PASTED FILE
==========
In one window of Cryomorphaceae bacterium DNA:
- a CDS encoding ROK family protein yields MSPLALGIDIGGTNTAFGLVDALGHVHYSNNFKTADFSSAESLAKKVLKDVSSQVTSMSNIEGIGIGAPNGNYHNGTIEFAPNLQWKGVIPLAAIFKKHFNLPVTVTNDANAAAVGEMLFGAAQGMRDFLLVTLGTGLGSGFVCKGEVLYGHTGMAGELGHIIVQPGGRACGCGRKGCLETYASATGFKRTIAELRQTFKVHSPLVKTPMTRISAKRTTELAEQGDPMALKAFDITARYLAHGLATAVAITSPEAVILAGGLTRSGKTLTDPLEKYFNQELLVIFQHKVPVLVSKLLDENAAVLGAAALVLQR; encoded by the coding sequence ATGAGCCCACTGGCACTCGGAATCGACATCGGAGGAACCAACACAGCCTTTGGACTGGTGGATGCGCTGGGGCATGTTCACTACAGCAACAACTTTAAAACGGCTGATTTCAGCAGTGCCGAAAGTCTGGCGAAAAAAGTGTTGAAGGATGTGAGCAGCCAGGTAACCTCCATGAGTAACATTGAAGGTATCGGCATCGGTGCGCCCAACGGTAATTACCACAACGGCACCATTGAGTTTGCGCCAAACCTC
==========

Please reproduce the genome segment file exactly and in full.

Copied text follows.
In one window of Cryomorphaceae bacterium DNA:
- a CDS encoding ROK family protein yields MSPLALGIDIGGTNTAFGLVDALGHVHYSNNFKTADFSSAESLAKKVLKDVSSQVTSMSNIEGIGIGAPNGNYHNGTIEFAPNLQWKGVIPLAAIFKKHFNLPVTVTNDANAAAVGEMLFGAAQGMRDFLLVTLGTGLGSGFVCKGEVLYGHTGMAGELGHIIVQPGGRACGCGRKGCLETYASATGFKRTIAELRQTFKVHSPLVKTPMTRISAKRTTELAEQGDPMALKAFDITARYLAHGLATAVAITSPEAVILAGGLTRSGKTLTDPLEKYFNQELLVIFQHKVPVLVSKLLDENAAVLGAAALVLQR; encoded by the coding sequence ATGAGCCCACTGGCACTCGGAATCGACATCGGAGGAACCAACACAGCCTTTGGACTGGTGGATGCGCTGGGGCATGTTCACTACAGCAACAACTTTAAAACGGCTGATTTCAGCAGTGCCGAAAGTCTGGCGAAAAAAGTGTTGAAGGATGTGAGCAGCCAGGTAACCTCCATGAGTAACATTGAAGGTATCGGCATCGGTGCGCCCAACGGTAATTACCACAACGGCACCATTGAGTTTGCGCCAAACCTC